By Rick Muir
Questions of identity crop up continuously in public debate. See for example the BBC’s wrong-headed ‘White‘ season and the constant political soul searching over immigration. Even popular television programmes like Strictly Come Dancing and the X-Factor have got themselves into controversies over questions of age, gender and sexuality.
Identity has, of course, always mattered to people, and always will – but the intensity of these debates, and the range of identity-related questions being discussed, is notable. This is largely due to two trends. First, increased economic competition and the decline of traditional industries have produced processes of ‘individualisation’ leading to the weakening of traditional loyalties based around class and place.
Second, processes of globalisation have led to unprecedented movements of people, capital and goods around the world, breaking down homogenous national cultures. Both of these trends have brought with them advantages in terms of greater individual liberty and cultural diversity – but they have also clearly dislocated many people’s sense of who they are, and produced increased insecurity and anxiety.
For the left this has led many to question our traditional approach to managing questions of identity in the public realm: multiculturalism – a framework that gives public recognition to the many different identities that make up our society. Trevor Phillips famously said that multiculturalism had left us “sleep walking into segregation.”
Philips was wrong, and attacking a straw man caricature of multiculturalism. A multiculturalism that gives respect to all and recognises diversity should be defended to the hilt. Where we got it wrong was that we were too insensitive to the need for interaction between different groups – leading to a situation in some parts of the North West where Ted Cantle concluded people were living “parallel lives.” The left should defend multiculturalism – but fight segregation.
In part that effort requires work at the level of social capital and social networks: supporting and sustaining those spaces where people can meet and interact whatever their background. This includes the institutions of local civic society, participation in social movements, comprehensive schools – as well as shops, parks and local pubs.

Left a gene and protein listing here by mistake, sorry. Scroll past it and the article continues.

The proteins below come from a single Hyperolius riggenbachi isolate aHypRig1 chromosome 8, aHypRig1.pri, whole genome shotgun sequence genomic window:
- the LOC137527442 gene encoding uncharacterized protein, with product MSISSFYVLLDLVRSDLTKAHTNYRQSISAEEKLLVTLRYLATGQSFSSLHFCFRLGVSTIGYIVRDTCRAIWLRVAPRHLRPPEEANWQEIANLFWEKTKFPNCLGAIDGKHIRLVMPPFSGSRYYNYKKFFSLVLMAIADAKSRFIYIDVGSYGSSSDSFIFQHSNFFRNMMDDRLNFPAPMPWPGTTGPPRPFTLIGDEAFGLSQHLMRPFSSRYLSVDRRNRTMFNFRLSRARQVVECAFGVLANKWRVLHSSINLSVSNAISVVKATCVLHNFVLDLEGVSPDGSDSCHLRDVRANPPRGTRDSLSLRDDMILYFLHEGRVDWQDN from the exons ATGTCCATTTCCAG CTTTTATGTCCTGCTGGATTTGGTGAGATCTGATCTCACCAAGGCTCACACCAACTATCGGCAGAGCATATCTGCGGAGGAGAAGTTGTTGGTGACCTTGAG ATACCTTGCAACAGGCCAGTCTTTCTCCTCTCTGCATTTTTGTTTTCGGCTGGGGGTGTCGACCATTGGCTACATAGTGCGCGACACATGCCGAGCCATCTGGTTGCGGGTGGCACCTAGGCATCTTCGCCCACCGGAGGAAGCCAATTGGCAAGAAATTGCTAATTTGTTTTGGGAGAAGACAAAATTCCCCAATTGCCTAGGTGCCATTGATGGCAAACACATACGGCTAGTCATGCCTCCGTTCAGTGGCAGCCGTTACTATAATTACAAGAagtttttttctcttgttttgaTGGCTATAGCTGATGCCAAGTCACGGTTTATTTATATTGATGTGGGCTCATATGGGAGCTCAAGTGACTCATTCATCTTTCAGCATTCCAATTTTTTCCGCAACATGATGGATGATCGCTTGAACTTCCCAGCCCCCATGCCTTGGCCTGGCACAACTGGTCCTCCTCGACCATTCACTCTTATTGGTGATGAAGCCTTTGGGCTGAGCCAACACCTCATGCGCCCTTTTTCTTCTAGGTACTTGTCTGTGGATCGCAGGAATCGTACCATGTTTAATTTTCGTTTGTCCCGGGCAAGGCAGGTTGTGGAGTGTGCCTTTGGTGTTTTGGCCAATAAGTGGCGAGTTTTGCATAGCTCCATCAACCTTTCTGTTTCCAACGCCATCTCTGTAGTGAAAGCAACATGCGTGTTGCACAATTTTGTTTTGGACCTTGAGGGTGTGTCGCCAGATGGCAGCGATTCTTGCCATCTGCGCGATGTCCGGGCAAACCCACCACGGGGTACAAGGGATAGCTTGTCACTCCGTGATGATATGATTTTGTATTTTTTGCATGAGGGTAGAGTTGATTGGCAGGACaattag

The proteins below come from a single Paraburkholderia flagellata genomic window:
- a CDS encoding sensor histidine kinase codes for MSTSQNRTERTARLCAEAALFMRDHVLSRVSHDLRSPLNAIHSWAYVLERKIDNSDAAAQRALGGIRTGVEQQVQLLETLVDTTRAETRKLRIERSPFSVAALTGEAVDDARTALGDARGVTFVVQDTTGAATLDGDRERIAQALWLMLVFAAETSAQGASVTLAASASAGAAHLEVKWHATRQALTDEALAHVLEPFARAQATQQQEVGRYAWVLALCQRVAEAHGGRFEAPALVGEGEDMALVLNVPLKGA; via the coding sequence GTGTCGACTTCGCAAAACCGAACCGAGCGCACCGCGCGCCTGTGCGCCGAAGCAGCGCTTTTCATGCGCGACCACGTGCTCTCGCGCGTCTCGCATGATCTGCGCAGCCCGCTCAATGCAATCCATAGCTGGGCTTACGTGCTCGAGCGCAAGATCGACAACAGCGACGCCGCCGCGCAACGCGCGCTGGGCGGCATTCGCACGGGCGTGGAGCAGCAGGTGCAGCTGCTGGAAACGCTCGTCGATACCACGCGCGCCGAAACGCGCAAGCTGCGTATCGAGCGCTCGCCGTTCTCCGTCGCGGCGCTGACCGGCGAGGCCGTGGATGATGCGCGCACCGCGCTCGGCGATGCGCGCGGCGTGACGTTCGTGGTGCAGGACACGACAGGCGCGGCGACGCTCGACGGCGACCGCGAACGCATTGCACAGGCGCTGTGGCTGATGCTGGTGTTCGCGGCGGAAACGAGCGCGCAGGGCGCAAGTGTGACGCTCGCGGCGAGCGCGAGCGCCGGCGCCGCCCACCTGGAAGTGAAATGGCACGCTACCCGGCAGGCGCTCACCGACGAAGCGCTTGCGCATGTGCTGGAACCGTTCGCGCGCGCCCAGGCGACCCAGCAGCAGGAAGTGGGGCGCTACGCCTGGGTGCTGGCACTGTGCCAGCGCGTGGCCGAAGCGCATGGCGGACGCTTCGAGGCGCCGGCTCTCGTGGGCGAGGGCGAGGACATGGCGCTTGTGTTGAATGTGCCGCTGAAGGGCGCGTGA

But there is also a job to do at the level of identity as well – multiculturalism must be complemented by and nested within shared civic identities, both local and national. Typically the British left gets queasy when it comes to national identity – we were of course an imperial power and many of the symbols of nation are wrapped up in that. Nevertheless a shared sense of common obligation and citizenship is vital – both for community cohesion, but also for support for redistribution through the welfare state.
But which nation? For the English there is the problem of disentangling two national identities barely distinguished – something which is much clearer in Scotland and Wales. The left has typically favoured narratives of Britishness, simply because Britain is a state, whereas England is not. Britishness has always, therefore, had a more straightforwardly civic cast compared to Englishness. Scottish and Welsh national identity have managed to become inclusive civic identities precisely because those countries have political institutions with which all citizens can identify.
So what do we do? The English left needs to reclaim English identity – otherwise there is a dangerous vacuum in which all sorts of resentments over devolution, and immigration get channelled through the prism of a reactionary and belligerent Englishness. We all know the signs of this – and ippr research has found that concerns about immigration are often articulated through a sense of aggrieved English nationalism.
This is not to argue for an English parliament, but rather for the left to re-discover its radical English heritage and defend our interpretation of our national history against that of the right. It is also a call for Labour in office to give some institutional or cultural recognition to England, so we can promote the same kind of shared civic identity that has been so successfully fostered in Scotland and Wales.
Rick Muir is a Senior Research Fellow at ippr and the co-author of The Power of Belonging. Identity, citizenship and community cohesion.